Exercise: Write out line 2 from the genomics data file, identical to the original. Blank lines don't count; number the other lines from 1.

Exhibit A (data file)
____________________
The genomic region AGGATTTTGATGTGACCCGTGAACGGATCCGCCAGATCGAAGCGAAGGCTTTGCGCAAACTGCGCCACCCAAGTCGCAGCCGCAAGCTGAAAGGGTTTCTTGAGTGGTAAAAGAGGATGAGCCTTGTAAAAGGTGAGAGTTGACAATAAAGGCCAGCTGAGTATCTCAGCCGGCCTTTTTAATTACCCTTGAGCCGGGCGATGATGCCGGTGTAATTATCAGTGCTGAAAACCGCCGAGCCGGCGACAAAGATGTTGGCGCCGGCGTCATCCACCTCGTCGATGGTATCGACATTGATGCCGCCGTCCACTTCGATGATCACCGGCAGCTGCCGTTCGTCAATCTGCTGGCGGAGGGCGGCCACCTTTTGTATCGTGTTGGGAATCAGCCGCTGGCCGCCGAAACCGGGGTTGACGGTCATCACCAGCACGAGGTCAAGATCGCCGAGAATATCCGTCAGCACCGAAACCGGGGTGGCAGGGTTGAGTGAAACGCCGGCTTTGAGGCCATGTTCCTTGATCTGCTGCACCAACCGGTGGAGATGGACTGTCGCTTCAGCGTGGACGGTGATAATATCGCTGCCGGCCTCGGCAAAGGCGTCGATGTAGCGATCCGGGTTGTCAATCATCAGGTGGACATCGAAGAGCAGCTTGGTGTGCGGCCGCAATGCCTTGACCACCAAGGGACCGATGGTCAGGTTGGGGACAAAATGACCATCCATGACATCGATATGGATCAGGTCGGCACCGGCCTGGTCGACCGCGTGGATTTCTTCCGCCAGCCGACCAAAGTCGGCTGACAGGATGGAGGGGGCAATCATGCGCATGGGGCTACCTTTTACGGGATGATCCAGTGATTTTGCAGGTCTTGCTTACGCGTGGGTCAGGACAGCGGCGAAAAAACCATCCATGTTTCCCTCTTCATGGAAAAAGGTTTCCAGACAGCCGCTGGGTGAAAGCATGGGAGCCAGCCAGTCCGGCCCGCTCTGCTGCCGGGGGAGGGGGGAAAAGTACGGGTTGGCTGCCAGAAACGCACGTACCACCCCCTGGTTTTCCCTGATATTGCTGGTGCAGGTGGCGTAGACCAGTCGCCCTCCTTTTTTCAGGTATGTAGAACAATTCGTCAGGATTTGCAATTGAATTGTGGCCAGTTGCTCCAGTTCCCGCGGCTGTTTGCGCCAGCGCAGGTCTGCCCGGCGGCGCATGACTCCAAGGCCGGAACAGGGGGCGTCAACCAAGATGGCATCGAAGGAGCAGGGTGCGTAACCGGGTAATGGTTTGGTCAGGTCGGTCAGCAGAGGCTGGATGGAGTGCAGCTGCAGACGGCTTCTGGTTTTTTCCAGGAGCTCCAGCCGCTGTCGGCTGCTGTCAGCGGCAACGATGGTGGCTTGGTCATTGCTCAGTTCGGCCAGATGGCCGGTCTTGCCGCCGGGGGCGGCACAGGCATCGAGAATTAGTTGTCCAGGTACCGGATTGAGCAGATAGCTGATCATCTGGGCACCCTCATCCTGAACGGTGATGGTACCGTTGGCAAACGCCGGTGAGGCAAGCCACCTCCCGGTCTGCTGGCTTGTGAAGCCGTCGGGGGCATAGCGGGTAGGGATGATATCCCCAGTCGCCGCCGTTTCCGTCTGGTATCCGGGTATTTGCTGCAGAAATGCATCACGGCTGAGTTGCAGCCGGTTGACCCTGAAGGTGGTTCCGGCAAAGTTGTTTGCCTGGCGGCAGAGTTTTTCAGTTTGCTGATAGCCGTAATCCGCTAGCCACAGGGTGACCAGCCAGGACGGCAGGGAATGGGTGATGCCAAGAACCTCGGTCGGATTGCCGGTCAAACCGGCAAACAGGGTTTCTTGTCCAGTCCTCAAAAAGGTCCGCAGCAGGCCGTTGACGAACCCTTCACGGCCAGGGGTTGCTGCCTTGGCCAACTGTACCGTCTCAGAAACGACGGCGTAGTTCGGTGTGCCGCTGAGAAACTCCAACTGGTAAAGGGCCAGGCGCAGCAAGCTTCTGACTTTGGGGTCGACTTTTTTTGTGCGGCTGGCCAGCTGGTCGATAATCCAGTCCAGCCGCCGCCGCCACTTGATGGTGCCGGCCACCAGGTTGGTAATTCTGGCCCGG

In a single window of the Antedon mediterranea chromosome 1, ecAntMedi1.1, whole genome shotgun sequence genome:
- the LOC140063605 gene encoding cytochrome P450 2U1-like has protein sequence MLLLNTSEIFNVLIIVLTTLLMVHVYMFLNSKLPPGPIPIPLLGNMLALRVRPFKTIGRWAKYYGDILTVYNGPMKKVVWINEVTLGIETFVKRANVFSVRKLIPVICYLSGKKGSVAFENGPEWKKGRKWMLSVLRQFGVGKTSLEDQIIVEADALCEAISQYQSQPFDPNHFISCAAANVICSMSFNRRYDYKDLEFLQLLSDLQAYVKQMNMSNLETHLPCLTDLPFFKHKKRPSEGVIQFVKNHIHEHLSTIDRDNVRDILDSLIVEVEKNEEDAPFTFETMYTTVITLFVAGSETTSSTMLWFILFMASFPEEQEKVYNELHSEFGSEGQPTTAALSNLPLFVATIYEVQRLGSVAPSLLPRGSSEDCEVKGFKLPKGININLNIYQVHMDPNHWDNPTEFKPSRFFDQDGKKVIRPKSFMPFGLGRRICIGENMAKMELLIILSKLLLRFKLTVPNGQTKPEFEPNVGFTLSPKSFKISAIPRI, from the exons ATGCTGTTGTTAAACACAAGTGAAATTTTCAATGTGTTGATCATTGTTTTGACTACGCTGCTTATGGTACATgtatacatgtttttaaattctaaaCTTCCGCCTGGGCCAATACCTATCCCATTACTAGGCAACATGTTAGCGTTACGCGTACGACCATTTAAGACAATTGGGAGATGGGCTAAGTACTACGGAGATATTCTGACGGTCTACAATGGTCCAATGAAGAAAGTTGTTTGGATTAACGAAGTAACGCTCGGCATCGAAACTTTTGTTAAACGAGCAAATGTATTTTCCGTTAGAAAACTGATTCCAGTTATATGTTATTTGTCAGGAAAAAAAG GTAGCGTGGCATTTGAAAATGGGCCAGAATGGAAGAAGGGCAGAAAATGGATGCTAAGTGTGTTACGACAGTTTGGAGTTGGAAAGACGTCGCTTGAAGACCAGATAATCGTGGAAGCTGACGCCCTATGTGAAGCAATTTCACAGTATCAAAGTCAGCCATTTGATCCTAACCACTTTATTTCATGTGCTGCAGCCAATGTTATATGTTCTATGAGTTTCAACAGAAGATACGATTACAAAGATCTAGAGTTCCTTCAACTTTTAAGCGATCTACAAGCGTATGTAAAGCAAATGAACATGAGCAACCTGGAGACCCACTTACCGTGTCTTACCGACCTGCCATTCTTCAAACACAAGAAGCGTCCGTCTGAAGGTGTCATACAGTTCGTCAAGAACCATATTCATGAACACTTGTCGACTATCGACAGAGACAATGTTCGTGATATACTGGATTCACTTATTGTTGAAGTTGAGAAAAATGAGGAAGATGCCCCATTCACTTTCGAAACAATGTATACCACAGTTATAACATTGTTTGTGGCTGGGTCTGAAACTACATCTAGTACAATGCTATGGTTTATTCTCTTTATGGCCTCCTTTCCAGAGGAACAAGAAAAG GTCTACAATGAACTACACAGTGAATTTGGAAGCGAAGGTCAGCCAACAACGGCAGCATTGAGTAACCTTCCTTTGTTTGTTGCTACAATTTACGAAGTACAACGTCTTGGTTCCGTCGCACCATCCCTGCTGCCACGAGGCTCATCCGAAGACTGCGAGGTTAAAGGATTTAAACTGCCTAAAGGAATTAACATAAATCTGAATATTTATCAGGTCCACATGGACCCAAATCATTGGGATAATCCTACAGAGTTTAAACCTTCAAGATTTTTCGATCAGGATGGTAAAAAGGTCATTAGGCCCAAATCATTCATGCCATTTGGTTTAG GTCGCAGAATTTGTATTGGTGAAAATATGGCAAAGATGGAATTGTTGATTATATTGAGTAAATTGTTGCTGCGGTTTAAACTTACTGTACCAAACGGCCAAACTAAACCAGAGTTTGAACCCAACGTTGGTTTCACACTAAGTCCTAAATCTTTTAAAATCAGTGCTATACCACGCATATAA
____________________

In a single window of the Antedon mediterranea chromosome 1, ecAntMedi1.1, whole genome shotgun sequence genome: